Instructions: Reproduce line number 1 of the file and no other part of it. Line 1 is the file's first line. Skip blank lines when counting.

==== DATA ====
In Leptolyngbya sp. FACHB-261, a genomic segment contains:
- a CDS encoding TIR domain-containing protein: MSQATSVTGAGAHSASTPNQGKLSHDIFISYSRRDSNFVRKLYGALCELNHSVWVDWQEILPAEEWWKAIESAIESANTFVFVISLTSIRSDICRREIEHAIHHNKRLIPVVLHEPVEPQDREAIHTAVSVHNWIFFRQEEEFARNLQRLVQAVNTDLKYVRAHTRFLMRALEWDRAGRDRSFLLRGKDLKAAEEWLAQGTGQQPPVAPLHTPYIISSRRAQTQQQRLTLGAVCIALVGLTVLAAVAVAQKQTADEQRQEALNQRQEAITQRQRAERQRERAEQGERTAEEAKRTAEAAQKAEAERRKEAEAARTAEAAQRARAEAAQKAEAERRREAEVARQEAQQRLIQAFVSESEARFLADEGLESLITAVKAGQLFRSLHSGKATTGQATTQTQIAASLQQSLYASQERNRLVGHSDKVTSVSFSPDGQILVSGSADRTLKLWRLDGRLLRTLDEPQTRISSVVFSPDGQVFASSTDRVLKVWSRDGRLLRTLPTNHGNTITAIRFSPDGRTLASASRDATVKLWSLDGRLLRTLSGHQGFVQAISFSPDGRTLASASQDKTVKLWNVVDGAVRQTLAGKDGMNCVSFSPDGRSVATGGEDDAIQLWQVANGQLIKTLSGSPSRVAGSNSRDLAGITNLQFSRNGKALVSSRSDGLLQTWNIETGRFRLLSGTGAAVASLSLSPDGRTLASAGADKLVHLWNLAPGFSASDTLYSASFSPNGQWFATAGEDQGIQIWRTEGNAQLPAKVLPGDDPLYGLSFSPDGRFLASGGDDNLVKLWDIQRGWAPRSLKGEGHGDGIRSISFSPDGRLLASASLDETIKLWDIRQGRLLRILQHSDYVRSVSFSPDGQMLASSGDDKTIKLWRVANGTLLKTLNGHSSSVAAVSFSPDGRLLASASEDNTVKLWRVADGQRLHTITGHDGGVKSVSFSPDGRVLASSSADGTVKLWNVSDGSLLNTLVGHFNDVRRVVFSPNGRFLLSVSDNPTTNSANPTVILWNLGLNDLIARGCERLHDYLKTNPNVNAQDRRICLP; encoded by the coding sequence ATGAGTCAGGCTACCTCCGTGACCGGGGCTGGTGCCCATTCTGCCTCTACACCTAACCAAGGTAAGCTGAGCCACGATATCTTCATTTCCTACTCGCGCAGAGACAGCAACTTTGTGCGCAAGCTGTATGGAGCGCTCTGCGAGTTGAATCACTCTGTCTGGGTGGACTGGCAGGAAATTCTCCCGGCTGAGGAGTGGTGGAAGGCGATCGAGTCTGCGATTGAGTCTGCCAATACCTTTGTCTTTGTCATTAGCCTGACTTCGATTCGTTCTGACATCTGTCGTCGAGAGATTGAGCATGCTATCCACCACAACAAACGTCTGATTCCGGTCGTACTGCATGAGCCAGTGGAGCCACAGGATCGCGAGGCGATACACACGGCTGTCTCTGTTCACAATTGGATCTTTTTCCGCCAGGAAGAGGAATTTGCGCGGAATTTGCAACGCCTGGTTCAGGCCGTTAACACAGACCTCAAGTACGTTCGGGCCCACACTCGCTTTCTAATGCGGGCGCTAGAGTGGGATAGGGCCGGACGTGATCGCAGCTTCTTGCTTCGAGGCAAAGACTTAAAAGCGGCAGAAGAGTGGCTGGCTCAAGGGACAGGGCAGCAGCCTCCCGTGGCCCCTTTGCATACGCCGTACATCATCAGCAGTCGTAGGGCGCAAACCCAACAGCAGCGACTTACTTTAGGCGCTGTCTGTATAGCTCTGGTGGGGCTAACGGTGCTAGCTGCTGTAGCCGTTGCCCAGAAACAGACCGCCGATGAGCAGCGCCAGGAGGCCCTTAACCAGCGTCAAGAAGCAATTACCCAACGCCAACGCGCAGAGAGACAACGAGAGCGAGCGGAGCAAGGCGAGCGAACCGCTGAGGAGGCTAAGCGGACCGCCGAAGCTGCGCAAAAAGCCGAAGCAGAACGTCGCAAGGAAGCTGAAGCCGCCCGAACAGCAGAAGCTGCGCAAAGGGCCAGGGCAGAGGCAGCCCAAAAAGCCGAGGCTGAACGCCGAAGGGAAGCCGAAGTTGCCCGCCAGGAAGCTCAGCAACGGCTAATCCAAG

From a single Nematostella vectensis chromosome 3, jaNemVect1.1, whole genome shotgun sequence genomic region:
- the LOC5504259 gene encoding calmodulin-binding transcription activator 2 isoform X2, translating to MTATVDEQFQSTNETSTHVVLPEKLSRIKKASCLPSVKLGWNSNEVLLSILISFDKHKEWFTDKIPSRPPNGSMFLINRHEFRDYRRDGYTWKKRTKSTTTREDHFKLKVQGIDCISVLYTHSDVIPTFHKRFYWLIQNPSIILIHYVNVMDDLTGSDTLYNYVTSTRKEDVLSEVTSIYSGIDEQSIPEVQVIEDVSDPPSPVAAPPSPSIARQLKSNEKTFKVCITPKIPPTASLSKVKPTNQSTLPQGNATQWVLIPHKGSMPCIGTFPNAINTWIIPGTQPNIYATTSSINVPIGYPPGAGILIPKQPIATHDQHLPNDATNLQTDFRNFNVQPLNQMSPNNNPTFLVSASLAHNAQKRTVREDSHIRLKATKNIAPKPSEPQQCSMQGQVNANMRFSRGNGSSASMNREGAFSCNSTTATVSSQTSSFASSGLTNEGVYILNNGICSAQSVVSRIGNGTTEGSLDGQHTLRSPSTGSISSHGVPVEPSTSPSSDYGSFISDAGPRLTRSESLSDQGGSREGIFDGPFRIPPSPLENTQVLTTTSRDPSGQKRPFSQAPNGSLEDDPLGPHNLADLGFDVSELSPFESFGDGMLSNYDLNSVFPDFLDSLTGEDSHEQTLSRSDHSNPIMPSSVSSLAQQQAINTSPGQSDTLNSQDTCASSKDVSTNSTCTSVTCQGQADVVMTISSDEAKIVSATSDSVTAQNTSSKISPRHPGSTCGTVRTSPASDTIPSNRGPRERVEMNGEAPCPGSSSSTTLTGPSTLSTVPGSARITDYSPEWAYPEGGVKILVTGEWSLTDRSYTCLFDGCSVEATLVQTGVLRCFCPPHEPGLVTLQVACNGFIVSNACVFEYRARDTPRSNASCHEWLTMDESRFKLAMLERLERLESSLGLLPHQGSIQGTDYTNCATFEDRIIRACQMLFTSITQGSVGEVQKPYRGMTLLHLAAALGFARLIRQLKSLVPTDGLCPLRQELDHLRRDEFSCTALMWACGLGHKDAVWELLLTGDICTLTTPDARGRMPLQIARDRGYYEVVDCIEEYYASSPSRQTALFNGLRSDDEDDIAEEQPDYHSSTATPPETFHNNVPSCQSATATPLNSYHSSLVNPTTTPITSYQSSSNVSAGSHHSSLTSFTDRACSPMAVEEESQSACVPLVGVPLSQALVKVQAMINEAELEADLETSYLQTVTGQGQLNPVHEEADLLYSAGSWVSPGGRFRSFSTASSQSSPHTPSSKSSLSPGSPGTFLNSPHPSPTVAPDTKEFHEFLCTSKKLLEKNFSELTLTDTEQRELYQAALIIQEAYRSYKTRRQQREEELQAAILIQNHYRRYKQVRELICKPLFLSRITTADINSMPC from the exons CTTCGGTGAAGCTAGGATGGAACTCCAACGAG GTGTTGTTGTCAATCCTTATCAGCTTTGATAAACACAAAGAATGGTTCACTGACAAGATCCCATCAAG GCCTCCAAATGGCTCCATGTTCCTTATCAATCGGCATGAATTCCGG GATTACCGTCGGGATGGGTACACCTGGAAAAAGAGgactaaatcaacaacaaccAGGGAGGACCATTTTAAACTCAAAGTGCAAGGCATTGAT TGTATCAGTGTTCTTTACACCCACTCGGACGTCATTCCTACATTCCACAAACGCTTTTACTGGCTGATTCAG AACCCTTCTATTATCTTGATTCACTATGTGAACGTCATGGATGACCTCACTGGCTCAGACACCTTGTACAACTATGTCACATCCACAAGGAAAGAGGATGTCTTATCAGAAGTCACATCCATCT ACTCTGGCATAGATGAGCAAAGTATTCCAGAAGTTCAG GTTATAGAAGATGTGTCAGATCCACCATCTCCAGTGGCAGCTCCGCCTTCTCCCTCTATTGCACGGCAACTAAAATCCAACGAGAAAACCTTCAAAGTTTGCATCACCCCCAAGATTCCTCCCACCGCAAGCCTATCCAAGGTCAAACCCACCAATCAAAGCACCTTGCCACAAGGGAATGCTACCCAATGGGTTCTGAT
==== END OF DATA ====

In Leptolyngbya sp. FACHB-261, a genomic segment contains: